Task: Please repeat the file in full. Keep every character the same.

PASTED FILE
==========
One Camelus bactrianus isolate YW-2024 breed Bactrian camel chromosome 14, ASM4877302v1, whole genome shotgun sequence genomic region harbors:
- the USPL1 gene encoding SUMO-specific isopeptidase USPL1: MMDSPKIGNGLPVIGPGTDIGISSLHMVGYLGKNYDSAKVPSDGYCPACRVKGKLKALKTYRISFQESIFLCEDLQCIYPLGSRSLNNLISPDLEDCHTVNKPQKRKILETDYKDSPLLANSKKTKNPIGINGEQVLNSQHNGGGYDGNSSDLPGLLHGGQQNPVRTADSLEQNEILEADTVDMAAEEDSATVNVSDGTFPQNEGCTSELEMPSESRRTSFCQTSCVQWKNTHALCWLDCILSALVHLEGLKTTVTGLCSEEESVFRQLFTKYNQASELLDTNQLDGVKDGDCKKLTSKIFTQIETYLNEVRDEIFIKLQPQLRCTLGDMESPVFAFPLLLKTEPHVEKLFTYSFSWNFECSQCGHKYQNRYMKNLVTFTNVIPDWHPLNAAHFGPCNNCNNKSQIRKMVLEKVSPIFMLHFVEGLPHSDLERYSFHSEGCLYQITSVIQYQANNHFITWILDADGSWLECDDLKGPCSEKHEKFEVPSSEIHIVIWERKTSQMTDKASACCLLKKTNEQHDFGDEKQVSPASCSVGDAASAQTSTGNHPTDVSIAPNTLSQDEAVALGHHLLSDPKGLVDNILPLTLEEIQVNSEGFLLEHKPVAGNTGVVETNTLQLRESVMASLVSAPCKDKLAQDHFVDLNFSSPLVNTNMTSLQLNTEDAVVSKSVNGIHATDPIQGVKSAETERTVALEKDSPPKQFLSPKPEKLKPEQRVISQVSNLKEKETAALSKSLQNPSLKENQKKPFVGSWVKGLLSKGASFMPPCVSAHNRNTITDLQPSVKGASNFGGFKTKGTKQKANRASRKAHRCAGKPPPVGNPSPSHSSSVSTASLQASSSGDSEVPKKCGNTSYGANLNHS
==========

One Camelus bactrianus isolate YW-2024 breed Bactrian camel chromosome 14, ASM4877302v1, whole genome shotgun sequence genomic region harbors:
- the USPL1 gene encoding SUMO-specific isopeptidase USPL1: MMDSPKIGNGLPVIGPGTDIGISSLHMVGYLGKNYDSAKVPSDGYCPACRVKGKLKALKTYRISFQESIFLCEDLQCIYPLGSRSLNNLISPDLEDCHTVNKPQKRKILETDYKDSPLLANSKKTKNPIGINGEQVLNSQHNGGGYDGNSSDLPGLLHGGQQNPVRTADSLEQNEILEADTVDMAAEEDSATVNVSDGTFPQNEGCTSELEMPSESRRTSFCQTSCVQWKNTHALCWLDCILSALVHLEGLKTTVTGLCSEEESVFRQLFTKYNQASELLDTNQLDGVKDGDCKKLTSKIFTQIETYLNEVRDEIFIKLQPQLRCTLGDMESPVFAFPLLLKTEPHVEKLFTYSFSWNFECSQCGHKYQNRYMKNLVTFTNVIPDWHPLNAAHFGPCNNCNNKSQIRKMVLEKVSPIFMLHFVEGLPHSDLERYSFHSEGCLYQITSVIQYQANNHFITWILDADGSWLECDDLKGPCSEKHEKFEVPSSEIHIVIWERKTSQMTDKASACCLLKKTNEQHDFGDEKQVSPASCSVGDAASAQTSTGNHPTDVSIAPNTLSQDEAVALGHHLLSDPKGLVDNILPLTLEEIQVNSEGFLLEHKPVAGNTGVVETNTLQLRESVMASLVSAPCKDKLAQDHFVDLNFSSPLVNTNMTSLQLNTEDAVVSKSVNGIHATDPIQGVKSAETERTVALEKDSPPKQFLSPKPEKLKPEQRVISQVSNLKEKETAALSKSLQNPSLKENQKKPFVGSWVKGLLSKGASFMPPCVSAHNRNTITDLQPSVKGASNFGGFKTKGTKQKANRASRKAHRCAGKPPPVGNPSPSHSSSVSTASLQASSSGDSEVPKKCGNTSYGANLNHS